He said the “P” series of labelling of pink sheets contained the largest number of pink sheets and said they contained 58 per cent of the entire pink sheets.
Asked if the representatives of all the parties in the petition were present, the witness answered in the affirmative.
He said each of the parties was made to look at the 1,545 ineligible pink sheets and all agreed and confirmed that, indeed, they were not eligible.
Mr Dodoo further confirmed that each representative was given a daily copy of the list of entries made for pink sheets during the audit.
Mr Tsikata cited the names of the representatives of the petitioners as Mr Kwaku Asirifi and Mr John Attafuah as captured in page four of the final audit report and got a confirmation from Mr Dodoo that at no point during the entry of the registrar’s set of pink sheets did any representative state that the entries were made in error.
The witness told the court that at no point did anyone say the count was incomplete, adding that all the parties confirmed the exhibits as set out by the star witness for the petitioners – Dr Bawumia.
The witness informed the court that most of the numbering in the “P” series did not match exhibit numbers and stated that, for instance, Dr Bawumia’s affidavit listed 6,822 pink sheets in the “P” series but the list the firm was provided with amounted to 7,182 pink sheets.
For instance, he stated that the labelling of some of the pink sheets in the “P” series was found to have either been duplicated or overlapped.
He said some exhibit numbers, polling station codes and or polling station names were duplicated 22, 15, 14, 10, six and five times.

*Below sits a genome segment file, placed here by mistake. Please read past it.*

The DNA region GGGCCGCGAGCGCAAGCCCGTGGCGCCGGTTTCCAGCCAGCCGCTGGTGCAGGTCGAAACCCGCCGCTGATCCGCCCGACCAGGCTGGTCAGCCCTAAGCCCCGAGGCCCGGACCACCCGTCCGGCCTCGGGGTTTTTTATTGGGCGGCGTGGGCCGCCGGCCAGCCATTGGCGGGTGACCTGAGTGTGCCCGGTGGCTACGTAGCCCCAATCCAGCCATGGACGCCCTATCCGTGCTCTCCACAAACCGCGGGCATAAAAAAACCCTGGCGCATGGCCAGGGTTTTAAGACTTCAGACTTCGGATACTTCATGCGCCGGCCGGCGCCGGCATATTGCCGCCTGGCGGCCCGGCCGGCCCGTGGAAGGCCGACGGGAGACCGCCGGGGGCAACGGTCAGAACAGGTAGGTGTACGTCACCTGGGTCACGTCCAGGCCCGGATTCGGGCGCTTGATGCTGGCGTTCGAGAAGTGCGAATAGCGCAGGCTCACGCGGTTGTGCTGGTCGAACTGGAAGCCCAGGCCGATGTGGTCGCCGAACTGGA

Mr Tsikata took the witness through each lot of the duplications, but Ms Justice Rose Owusu advised counsel to leave that for the address stage.
Mr Dodoo told the court that the registrar told him there were instances of documents filed not being enough, adding that those documents were called for, but indicated that the request was not fully met.
The Bench seeks clarification
There were a number of questions from some of the panel members who all sought clarification from the audit report.
Mr Dodoo took the court through some of the appendices in the audit report and what most of them stood for.
Mr Justice Paul Baffoe-Bonnie queried if there was no way the eligibility of the 1,545 pink sheets could be ascertained, to which the witness answered that KPMG’s task was to refer to only the registrar’s set.
He also indicated that the KPMG had made recommendations to the court on what needed to be done on the 1,545 pink sheets, adding, “We could not refer to any other source rather than the registrar’s copy.”
Mr Dodoo said he was informed by the registrar that the court generally required a minimum of 10 copies of documents to be filed and said there were instances when the documents filed fell below 10.
Hearing continues today.